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kevin and francis discuss something

Started by kevin, June 21, 2021, 08:51:36 PM

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kevin

dare to know.

AgnosticDamien


kevin

dare to know.

Kiahanie

One of the first postulates gives me pause: "Nothing exists prior to itself" depends on a particular atomistic ontological perspective.

I look at it different. Things are processes, and in interacting with other processes become something else. Becoming is the natural state of being.

To speak of "prior to itself" is to speak of the history of this thing becoming whatever it is, of endless processes culminating in this moment which is surpassed again by becoming. The point at which a thing is said to "exist" becomes very arbitrary.




"If there were a little more silence, if we all kept quiet ... maybe we could understand something." --Federico Fellini....."Silence is the language of God, all else is poor translation" -Jellaludin Rumi,

8livesleft

Quote from: Kiahanie on June 22, 2021, 01:27:15 AM
One of the first postulates gives me pause: "Nothing exists prior to itself" depends on a particular atomistic ontological perspective.

I look at it different. Things are processes, and in interacting with other processes become something else. Becoming is the natural state of being.

To speak of "prior to itself" is to speak of the history of this thing becoming whatever it is, of endless processes culminating in this moment which is surpassed again by becoming. The point at which a thing is said to "exist" becomes very arbitrary.

Yeah this is how I see it too. Endless cycles of becoming.

You can't create or destroy matter. You can only change it's form.

GratefulApe

God is self existent. That's what makes Him God.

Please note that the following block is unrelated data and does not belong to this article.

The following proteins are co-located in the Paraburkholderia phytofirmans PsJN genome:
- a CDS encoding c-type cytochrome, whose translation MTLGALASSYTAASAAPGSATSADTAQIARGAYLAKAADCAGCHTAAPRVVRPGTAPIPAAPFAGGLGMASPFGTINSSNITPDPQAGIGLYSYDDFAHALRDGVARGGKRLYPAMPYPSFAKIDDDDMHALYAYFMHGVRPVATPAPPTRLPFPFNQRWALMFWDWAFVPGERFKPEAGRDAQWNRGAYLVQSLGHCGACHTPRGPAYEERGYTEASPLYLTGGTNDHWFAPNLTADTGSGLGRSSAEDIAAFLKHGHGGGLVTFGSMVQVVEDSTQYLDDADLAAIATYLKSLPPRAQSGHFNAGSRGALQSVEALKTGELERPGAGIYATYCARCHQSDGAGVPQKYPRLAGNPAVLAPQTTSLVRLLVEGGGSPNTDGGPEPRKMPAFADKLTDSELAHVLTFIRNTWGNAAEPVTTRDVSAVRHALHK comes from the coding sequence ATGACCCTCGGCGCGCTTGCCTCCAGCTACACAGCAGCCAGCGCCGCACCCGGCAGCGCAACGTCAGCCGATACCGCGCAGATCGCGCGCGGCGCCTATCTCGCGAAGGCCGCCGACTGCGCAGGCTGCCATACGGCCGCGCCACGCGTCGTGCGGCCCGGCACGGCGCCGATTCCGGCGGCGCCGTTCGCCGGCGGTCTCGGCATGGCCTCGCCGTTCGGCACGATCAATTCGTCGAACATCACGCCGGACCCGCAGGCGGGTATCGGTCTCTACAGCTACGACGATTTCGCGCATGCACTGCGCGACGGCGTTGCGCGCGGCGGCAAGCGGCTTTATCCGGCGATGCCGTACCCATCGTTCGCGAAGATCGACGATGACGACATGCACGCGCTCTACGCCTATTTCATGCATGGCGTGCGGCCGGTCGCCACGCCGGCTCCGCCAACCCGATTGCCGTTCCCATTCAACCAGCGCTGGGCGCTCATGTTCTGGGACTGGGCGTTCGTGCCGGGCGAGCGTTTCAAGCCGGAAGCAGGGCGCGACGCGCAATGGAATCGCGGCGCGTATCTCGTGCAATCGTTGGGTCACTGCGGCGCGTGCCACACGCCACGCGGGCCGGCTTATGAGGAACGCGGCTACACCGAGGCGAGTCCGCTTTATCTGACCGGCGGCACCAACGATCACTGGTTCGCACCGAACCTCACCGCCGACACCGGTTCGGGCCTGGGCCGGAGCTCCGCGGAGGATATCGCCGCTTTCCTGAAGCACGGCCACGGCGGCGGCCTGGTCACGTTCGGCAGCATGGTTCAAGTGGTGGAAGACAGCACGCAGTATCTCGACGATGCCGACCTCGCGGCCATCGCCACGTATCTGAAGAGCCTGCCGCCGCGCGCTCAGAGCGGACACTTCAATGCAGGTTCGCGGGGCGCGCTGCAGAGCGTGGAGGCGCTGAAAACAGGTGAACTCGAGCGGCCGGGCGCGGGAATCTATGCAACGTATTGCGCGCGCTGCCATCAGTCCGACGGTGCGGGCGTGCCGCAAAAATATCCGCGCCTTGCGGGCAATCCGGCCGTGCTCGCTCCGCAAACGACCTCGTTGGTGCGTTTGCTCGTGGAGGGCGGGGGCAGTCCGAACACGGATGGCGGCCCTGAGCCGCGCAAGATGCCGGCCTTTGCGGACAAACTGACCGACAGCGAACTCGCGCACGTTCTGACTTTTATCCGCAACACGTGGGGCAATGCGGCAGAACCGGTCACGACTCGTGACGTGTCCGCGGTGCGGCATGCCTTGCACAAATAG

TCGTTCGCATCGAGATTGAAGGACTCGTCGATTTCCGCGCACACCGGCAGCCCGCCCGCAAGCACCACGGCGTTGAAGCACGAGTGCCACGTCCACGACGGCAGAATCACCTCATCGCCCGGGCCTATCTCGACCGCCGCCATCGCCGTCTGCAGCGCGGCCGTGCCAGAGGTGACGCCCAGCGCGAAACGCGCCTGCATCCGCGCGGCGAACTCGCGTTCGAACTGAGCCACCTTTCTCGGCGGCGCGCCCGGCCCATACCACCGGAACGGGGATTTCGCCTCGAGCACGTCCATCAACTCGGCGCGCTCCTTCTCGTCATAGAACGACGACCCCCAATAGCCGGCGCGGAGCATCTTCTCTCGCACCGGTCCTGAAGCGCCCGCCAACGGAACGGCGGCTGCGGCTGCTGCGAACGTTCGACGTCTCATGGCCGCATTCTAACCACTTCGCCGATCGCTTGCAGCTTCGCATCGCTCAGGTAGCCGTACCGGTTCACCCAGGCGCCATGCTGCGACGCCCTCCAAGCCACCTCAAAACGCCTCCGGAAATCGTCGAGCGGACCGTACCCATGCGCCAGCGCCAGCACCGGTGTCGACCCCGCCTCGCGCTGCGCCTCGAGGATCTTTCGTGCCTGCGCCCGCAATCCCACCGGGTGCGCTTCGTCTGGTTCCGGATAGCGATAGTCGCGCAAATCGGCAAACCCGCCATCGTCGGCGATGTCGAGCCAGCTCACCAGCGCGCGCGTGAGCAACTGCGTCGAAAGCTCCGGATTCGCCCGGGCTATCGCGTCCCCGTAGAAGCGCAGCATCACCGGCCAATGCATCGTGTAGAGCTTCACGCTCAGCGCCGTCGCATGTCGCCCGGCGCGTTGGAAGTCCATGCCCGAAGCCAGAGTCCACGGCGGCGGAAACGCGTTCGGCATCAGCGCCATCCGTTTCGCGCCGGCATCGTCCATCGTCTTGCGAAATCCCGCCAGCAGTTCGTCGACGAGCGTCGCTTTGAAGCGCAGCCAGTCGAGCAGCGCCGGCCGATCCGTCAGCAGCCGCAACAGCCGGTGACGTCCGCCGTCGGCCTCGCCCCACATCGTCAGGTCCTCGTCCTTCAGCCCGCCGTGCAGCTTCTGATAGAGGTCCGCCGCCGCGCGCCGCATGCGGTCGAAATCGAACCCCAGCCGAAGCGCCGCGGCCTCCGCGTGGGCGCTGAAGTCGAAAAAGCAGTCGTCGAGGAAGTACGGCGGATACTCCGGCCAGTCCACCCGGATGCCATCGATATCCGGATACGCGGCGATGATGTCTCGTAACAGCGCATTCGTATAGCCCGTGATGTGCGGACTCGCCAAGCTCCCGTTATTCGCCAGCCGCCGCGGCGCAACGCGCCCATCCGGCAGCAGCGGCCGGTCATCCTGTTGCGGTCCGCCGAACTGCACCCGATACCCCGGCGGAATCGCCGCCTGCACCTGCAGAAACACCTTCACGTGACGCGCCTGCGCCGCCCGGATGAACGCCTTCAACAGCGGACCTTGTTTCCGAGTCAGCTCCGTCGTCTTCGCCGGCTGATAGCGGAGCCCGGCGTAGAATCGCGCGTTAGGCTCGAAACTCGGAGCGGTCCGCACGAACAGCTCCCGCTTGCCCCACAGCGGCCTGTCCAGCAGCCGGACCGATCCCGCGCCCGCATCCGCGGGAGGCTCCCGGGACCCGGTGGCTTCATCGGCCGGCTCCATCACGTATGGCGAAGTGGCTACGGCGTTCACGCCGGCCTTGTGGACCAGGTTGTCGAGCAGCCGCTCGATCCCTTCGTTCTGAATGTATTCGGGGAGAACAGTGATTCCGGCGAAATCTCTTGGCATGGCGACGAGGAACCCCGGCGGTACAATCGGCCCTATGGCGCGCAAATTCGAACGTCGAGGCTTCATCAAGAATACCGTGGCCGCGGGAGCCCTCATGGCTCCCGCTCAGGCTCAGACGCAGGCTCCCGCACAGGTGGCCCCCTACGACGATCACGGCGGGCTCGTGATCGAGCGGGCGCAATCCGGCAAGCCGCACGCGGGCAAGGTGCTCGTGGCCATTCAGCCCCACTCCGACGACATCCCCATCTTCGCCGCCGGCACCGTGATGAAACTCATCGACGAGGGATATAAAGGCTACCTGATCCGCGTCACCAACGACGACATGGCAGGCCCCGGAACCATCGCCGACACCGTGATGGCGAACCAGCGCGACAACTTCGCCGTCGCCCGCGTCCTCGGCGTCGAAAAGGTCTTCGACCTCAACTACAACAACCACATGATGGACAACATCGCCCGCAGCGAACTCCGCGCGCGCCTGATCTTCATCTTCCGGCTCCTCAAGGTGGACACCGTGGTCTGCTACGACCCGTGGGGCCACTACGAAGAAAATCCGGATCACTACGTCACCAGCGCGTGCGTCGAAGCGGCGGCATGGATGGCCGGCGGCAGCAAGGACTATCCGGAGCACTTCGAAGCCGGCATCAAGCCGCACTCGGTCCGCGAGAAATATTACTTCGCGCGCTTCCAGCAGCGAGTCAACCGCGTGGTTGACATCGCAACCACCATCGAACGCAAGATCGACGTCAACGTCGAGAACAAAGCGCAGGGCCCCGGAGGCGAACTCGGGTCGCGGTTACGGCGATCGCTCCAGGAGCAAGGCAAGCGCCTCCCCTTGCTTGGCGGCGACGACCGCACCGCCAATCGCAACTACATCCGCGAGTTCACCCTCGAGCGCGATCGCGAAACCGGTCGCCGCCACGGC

8livesleft

Actually that should be the 4th law of physics:

4. Matter is always changing

Therefore an unchanging entity can't exist.

Kiahanie

^^^^^ Awwwww, that's not fair, defining god out of existence. What's to discuss?

OTOH, since theists keep trying to define god into existence, maybe you have the right idea.
"If there were a little more silence, if we all kept quiet ... maybe we could understand something." --Federico Fellini....."Silence is the language of God, all else is poor translation" -Jellaludin Rumi,

ak.yonathan



Quote from: Kiahanie on June 22, 2021, 04:08:15 AM

OTOH, since theists keep trying to define god into existence, maybe you have the right idea.
No, two wrongs don't make a right.



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kevin

#9
Quote from: Kiahanie on June 22, 2021, 01:27:15 AM
One of the first postulates gives me pause: "Nothing exists prior to itself" depends on a particular atomistic ontological perspective.

I look at it different. Things are processes, and in interacting with other processes become something else. Becoming is the natural state of being.

To speak of "prior to itself" is to speak of the history of this thing becoming whatever it is, of endless processes culminating in this moment which is surpassed again by becoming. The point at which a thing is said to "exist" becomes very arbitrary.

this is a good point.  it is explicit in aquinas's first three ways that an object consists both of a physical thing and of an associated process. in his first way, the un-moved mover argument, an object consists of something called a mover, which is always engaged in a process called moving (of something else). the uncaused cause argument proposes things called causes that exist and and of a process that causes the next cause to exist. the contingency argument has an object whose existence is necessary for the next object to exist. in all of them, the object is both a tangible thing and a process that affects a subsequent object.

but there's no reason to think of an object in only that way. you can group the two components differently, by assigning a process as being received rather than by being imposed. so taking the first way, instead of an object being an imposer that possesses the process of moving something, you can think of it as a receiver that possesses the process of having been moved. when you zip them up into a sequence, the two different types of chains are identical. yet one theoretically requires an unmoved mover to start the chain, while the other doesn't. the next two ways can be refuted in the same manner.

this is a complicated way to do it, though. there are two simpler ones that dispense with them in a few sentences.

his fourth and fifth ways are different. i haven't thought about them.
dare to know.